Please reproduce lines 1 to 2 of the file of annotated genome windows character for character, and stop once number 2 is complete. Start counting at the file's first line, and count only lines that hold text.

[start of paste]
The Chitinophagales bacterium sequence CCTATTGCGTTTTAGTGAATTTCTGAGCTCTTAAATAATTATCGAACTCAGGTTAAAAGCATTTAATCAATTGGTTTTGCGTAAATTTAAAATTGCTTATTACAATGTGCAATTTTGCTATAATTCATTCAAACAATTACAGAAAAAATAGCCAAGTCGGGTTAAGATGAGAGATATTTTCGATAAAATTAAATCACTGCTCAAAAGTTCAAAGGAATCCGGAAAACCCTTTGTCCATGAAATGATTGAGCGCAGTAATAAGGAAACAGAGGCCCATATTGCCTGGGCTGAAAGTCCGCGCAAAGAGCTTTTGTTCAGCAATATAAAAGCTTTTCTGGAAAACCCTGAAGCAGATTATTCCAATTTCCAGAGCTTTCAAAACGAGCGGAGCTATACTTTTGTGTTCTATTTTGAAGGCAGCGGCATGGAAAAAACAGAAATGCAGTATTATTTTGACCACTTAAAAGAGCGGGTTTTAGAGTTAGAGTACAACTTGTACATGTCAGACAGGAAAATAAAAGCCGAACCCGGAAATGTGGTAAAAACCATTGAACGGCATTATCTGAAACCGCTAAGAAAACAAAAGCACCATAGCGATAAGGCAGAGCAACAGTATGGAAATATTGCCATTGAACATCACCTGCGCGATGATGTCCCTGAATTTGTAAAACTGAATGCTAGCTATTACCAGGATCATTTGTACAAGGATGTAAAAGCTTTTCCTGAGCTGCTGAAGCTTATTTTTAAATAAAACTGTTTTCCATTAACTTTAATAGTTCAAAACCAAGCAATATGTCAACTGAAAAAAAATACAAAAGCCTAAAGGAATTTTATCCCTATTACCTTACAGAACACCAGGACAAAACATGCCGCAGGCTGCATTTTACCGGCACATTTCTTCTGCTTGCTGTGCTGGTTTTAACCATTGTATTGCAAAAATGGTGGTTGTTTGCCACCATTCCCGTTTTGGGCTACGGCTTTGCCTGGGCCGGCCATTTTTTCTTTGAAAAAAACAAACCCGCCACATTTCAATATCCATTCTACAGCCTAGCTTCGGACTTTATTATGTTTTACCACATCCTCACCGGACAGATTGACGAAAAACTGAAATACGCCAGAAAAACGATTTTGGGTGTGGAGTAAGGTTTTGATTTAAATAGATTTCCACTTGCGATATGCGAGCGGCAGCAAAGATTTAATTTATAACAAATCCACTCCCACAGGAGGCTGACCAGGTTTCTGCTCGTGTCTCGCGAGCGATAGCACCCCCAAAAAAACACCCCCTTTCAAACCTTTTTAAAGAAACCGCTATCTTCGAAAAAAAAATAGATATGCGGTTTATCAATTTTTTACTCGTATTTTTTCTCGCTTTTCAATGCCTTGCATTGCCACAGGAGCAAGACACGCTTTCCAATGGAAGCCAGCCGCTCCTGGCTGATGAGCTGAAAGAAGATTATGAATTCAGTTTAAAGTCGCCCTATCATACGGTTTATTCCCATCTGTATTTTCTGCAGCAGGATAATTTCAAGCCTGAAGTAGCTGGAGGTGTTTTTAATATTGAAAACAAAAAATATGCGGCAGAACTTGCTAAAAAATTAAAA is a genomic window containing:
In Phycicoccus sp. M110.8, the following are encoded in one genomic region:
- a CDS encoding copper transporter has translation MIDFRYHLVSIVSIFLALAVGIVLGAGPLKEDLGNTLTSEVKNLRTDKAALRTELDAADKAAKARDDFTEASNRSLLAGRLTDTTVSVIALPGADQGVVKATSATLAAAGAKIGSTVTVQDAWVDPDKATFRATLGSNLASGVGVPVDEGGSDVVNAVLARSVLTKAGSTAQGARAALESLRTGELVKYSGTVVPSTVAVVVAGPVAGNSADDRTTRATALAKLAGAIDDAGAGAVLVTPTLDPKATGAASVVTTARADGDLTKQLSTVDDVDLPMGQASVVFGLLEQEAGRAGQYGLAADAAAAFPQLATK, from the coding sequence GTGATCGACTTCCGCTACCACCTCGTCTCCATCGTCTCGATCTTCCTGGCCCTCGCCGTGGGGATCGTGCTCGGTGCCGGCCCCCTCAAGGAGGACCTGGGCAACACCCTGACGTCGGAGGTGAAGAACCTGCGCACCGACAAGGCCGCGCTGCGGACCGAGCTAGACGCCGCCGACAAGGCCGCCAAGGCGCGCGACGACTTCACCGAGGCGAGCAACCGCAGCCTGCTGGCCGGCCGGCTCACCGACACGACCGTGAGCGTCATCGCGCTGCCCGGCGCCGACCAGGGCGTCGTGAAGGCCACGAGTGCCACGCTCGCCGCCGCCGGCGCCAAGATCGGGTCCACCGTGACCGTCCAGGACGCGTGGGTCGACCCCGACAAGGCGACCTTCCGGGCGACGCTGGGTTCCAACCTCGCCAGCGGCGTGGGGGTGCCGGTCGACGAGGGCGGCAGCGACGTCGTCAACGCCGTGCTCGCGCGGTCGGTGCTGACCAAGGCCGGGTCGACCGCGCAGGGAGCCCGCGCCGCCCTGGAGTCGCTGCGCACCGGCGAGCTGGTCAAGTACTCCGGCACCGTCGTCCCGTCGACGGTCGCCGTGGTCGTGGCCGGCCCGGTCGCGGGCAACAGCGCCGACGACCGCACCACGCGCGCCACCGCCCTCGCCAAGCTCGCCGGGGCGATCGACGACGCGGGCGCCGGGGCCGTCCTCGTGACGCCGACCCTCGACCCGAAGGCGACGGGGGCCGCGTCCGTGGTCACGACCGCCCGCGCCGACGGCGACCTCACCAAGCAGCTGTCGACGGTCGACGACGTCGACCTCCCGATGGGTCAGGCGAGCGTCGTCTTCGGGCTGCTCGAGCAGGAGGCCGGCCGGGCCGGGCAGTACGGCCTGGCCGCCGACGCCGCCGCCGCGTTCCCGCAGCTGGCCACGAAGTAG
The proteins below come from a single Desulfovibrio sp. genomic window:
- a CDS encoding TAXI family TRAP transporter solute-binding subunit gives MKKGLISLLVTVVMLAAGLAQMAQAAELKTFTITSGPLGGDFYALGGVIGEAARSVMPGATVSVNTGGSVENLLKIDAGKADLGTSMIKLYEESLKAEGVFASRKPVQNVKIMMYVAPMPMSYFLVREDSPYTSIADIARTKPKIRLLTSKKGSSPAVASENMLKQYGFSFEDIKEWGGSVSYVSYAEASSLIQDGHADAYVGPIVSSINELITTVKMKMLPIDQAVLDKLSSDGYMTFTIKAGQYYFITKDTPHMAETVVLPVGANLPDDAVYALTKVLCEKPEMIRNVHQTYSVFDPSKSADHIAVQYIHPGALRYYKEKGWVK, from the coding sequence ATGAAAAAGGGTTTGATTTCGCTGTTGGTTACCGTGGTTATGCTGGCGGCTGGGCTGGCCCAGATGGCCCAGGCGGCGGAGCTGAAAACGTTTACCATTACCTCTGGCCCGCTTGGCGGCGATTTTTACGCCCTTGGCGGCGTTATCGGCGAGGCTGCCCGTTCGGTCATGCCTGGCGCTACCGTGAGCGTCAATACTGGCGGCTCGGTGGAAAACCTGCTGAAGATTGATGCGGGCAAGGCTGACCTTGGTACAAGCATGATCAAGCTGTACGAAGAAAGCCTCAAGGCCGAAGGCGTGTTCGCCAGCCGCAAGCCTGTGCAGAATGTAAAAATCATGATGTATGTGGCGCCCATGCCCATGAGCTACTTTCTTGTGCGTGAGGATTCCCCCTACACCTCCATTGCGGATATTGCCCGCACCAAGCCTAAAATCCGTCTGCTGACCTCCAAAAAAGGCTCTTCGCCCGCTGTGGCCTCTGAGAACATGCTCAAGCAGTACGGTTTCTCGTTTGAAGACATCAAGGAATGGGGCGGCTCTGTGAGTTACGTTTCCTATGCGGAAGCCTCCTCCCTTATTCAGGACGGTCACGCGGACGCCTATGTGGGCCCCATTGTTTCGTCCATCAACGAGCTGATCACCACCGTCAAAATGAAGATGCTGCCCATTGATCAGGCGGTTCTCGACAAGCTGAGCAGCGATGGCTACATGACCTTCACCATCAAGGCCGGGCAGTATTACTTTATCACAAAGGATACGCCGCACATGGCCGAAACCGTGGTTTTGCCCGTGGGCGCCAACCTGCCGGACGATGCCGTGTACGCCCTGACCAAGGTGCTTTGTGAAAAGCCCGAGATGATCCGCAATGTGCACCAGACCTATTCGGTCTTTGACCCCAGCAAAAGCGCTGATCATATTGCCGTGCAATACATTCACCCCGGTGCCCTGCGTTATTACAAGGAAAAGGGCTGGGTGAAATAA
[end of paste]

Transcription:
The Chitinophagales bacterium sequence CCTATTGCGTTTTAGTGAATTTCTGAGCTCTTAAATAATTATCGAACTCAGGTTAAAAGCATTTAATCAATTGGTTTTGCGTAAATTTAAAATTGCTTATTACAATGTGCAATTTTGCTATAATTCATTCAAACAATTACAGAAAAAATAGCCAAGTCGGGTTAAGATGAGAGATATTTTCGATAAAATTAAATCACTGCTCAAAAGTTCAAAGGAATCCGGAAAACCCTTTGTCCATGAAATGATTGAGCGCAGTAATAAGGAAACAGAGGCCCATATTGCCTGGGCTGAAAGTCCGCGCAAAGAGCTTTTGTTCAGCAATATAAAAGCTTTTCTGGAAAACCCTGAAGCAGATTATTCCAATTTCCAGAGCTTTCAAAACGAGCGGAGCTATACTTTTGTGTTCTATTTTGAAGGCAGCGGCATGGAAAAAACAGAAATGCAGTATTATTTTGACCACTTAAAAGAGCGGGTTTTAGAGTTAGAGTACAACTTGTACATGTCAGACAGGAAAATAAAAGCCGAACCCGGAAATGTGGTAAAAACCATTGAACGGCATTATCTGAAACCGCTAAGAAAACAAAAGCACCATAGCGATAAGGCAGAGCAACAGTATGGAAATATTGCCATTGAACATCACCTGCGCGATGATGTCCCTGAATTTGTAAAACTGAATGCTAGCTATTACCAGGATCATTTGTACAAGGATGTAAAAGCTTTTCCTGAGCTGCTGAAGCTTATTTTTAAATAAAACTGTTTTCCATTAACTTTAATAGTTCAAAACCAAGCAATATGTCAACTGAAAAAAAATACAAAAGCCTAAAGGAATTTTATCCCTATTACCTTACAGAACACCAGGACAAAACATGCCGCAGGCTGCATTTTACCGGCACATTTCTTCTGCTTGCTGTGCTGGTTTTAACCATTGTATTGCAAAAATGGTGGTTGTTTGCCACCATTCCCGTTTTGGGCTACGGCTTTGCCTGGGCCGGCCATTTTTTCTTTGAAAAAAACAAACCCGCCACATTTCAATATCCATTCTACAGCCTAGCTTCGGACTTTATTATGTTTTACCACATCCTCACCGGACAGATTGACGAAAAACTGAAATACGCCAGAAAAACGATTTTGGGTGTGGAGTAAGGTTTTGATTTAAATAGATTTCCACTTGCGATATGCGAGCGGCAGCAAAGATTTAATTTATAACAAATCCACTCCCACAGGAGGCTGACCAGGTTTCTGCTCGTGTCTCGCGAGCGATAGCACCCCCAAAAAAACACCCCCTTTCAAACCTTTTTAAAGAAACCGCTATCTTCGAAAAAAAAATAGATATGCGGTTTATCAATTTTTTACTCGTATTTTTTCTCGCTTTTCAATGCCTTGCATTGCCACAGGAGCAAGACACGCTTTCCAATGGAAGCCAGCCGCTCCTGGCTGATGAGCTGAAAGAAGATTATGAATTCAGTTTAAAGTCGCCCTATCATACGGTTTATTCCCATCTGTATTTTCTGCAGCAGGATAATTTCAAGCCTGAAGTAGCTGGAGGTGTTTTTAATATTGAAAACAAAAAATATGCGGCAGAACTTGCTAAAAAATTAAAA is a genomic window containing:
In Phycicoccus sp. M110.8, the following are encoded in one genomic region: